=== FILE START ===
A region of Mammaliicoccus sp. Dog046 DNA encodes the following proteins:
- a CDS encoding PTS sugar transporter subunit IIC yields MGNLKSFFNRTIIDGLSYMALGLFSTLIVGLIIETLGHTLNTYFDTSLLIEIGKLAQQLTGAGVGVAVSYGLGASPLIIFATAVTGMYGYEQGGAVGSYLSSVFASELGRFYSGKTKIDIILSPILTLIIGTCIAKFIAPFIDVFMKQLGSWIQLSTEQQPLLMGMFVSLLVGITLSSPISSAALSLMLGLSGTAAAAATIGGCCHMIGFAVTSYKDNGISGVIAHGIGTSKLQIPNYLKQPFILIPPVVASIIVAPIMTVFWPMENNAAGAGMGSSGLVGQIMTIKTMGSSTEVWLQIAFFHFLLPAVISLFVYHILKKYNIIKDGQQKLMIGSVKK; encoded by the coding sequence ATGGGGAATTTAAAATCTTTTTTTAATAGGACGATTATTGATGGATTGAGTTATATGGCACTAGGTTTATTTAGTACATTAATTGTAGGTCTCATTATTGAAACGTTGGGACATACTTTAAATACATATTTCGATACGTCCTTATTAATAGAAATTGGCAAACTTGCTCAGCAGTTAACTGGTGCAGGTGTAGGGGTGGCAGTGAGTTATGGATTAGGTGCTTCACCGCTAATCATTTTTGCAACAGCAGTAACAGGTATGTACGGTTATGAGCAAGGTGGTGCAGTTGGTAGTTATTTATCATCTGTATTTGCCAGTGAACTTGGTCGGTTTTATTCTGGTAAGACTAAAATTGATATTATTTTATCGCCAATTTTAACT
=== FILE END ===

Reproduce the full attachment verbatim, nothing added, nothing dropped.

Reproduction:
A region of Mammaliicoccus sp. Dog046 DNA encodes the following proteins:
- a CDS encoding PTS sugar transporter subunit IIC yields MGNLKSFFNRTIIDGLSYMALGLFSTLIVGLIIETLGHTLNTYFDTSLLIEIGKLAQQLTGAGVGVAVSYGLGASPLIIFATAVTGMYGYEQGGAVGSYLSSVFASELGRFYSGKTKIDIILSPILTLIIGTCIAKFIAPFIDVFMKQLGSWIQLSTEQQPLLMGMFVSLLVGITLSSPISSAALSLMLGLSGTAAAAATIGGCCHMIGFAVTSYKDNGISGVIAHGIGTSKLQIPNYLKQPFILIPPVVASIIVAPIMTVFWPMENNAAGAGMGSSGLVGQIMTIKTMGSSTEVWLQIAFFHFLLPAVISLFVYHILKKYNIIKDGQQKLMIGSVKK; encoded by the coding sequence ATGGGGAATTTAAAATCTTTTTTTAATAGGACGATTATTGATGGATTGAGTTATATGGCACTAGGTTTATTTAGTACATTAATTGTAGGTCTCATTATTGAAACGTTGGGACATACTTTAAATACATATTTCGATACGTCCTTATTAATAGAAATTGGCAAACTTGCTCAGCAGTTAACTGGTGCAGGTGTAGGGGTGGCAGTGAGTTATGGATTAGGTGCTTCACCGCTAATCATTTTTGCAACAGCAGTAACAGGTATGTACGGTTATGAGCAAGGTGGTGCAGTTGGTAGTTATTTATCATCTGTATTTGCCAGTGAACTTGGTCGGTTTTATTCTGGTAAGACTAAAATTGATATTATTTTATCGCCAATTTTAACT